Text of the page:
[get directions]

2001 Documentation of Indigenous Peoples in Canada (Green)

The darkest green dots represent the largest numbers of people.
The darkest green dots represent the largest numbers of people.

The Metis People and Ontario

Native North Americans/First Nations cooperated as allies and business partners with Europeans in the founding the nation of Canada, but certain promises were not kept to these Aboriginal peoples.

As allies, they were central to historical events in formation of Canada in that Quebec was recognized as a British French-Indian province. During Quebecker wars with the US, Indians held the balance of power in Canada and were powerful in protecting Canadian borders from encroachments from the USA.

The Metis people created their own Provisional Government under Louis Riel in 1869 and then helped to form Manitoba. The Metis were persistent and vocal in joining Manitoban lands to Canada rather than to the USA.

The Metis people developed in the Canadian Northwest and migrated to the Great Lakes by the end of the 19th century (as far south as Ohio), especially Ontario. They are descendants of French fur traders from the North West Company or Scottish/English fur traders from the Hudson's Bay Company. These traders mated with Cree, Ojibway, and Saulteaux women and their children created a new Native American people, the Metis.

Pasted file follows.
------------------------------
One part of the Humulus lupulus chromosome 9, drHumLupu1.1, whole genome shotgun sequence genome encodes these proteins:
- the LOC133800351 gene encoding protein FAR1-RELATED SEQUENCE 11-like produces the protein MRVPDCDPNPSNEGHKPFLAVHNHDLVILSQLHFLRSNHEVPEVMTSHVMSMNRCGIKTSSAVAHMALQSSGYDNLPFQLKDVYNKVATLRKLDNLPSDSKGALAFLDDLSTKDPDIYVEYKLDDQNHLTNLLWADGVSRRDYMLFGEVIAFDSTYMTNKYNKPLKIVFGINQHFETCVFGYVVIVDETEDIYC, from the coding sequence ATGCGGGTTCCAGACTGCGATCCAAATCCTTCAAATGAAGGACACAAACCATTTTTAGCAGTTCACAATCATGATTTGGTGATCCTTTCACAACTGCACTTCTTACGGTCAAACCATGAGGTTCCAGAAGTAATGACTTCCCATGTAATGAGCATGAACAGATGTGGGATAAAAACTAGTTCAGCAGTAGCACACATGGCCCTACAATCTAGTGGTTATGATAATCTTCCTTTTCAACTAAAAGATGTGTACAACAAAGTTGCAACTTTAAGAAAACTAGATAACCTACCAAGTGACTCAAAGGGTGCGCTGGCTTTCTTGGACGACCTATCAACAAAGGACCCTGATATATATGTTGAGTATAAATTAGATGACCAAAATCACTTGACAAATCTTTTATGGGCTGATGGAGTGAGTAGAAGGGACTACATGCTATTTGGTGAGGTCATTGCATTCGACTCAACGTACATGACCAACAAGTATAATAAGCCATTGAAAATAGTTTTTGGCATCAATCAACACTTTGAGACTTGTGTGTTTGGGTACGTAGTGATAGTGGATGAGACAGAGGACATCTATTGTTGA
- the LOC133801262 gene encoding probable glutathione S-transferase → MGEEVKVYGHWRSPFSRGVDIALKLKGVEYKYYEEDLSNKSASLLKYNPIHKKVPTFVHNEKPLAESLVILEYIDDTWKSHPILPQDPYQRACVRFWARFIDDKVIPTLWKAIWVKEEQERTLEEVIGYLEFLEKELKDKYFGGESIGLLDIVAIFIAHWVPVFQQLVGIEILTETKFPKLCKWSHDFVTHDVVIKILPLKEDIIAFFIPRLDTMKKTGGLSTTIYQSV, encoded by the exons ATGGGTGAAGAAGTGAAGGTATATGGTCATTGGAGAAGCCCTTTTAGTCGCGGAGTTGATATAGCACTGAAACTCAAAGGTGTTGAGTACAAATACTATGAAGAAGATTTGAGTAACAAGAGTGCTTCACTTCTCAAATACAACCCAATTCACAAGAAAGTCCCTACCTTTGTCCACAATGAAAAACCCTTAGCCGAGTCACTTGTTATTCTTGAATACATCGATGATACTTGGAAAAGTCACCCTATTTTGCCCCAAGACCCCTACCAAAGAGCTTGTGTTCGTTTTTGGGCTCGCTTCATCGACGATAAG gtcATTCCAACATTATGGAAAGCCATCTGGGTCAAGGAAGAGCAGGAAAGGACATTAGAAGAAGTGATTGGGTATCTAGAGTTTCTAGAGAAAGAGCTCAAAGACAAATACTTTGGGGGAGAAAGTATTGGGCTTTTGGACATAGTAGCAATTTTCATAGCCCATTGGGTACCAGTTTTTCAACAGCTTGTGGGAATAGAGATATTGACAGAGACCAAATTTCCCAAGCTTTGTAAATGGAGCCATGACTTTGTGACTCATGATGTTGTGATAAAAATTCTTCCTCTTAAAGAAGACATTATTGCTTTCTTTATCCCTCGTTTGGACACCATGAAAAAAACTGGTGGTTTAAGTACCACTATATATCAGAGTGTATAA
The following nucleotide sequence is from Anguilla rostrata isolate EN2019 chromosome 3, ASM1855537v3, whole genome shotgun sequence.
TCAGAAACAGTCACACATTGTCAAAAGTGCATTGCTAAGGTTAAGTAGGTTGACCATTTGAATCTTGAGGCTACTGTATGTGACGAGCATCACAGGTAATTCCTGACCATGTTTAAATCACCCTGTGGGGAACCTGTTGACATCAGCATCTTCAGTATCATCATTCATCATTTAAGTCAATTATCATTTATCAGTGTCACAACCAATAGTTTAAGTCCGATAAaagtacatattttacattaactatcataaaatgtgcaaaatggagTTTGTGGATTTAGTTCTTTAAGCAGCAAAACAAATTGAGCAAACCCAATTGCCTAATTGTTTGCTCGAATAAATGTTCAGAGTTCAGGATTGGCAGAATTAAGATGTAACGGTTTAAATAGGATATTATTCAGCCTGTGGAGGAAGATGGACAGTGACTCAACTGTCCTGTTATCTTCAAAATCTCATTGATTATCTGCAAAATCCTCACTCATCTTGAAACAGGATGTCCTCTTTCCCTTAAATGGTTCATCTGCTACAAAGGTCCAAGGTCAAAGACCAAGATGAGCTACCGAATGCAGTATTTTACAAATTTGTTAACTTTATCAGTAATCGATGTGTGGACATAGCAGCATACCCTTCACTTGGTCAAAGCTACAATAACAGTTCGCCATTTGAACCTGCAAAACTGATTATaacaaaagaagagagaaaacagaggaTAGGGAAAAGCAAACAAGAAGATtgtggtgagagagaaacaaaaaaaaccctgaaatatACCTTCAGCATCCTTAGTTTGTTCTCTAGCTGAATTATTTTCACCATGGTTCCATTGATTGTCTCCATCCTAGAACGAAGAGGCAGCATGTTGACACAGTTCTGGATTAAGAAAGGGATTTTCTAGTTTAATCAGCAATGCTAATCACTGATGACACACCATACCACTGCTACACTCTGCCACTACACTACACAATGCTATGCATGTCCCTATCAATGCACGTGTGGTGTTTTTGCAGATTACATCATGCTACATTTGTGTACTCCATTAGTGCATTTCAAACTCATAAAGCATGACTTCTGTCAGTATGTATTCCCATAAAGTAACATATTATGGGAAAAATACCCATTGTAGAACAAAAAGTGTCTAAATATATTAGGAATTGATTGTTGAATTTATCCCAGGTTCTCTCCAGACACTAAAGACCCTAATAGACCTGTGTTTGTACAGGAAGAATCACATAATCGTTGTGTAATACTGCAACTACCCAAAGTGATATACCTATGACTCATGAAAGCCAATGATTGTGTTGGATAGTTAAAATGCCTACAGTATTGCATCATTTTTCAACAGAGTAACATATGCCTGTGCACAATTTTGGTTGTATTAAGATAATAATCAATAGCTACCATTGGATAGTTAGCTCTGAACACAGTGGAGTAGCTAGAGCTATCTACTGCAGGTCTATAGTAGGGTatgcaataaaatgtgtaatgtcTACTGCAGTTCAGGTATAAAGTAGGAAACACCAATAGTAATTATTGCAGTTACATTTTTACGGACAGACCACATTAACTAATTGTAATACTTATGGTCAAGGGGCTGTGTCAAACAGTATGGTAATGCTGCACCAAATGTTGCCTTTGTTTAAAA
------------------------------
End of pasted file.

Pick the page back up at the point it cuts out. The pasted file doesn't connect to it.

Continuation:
This all occurred in the 1600's through the 1800's, developing a new people fluent in both European and Indian languages and cultures. The Métis were go-betweens in the commercial relationship between Native and other communities. The Métis adapted European technologies to the frontier, developing new boats to transport the fur trade. This tribe increased in number by marrying other Metis and developed a unique Native American Culture, neither European nor Indian, but a hybrid. They have suffered disputes over their land claims to this day, but are active in business and society: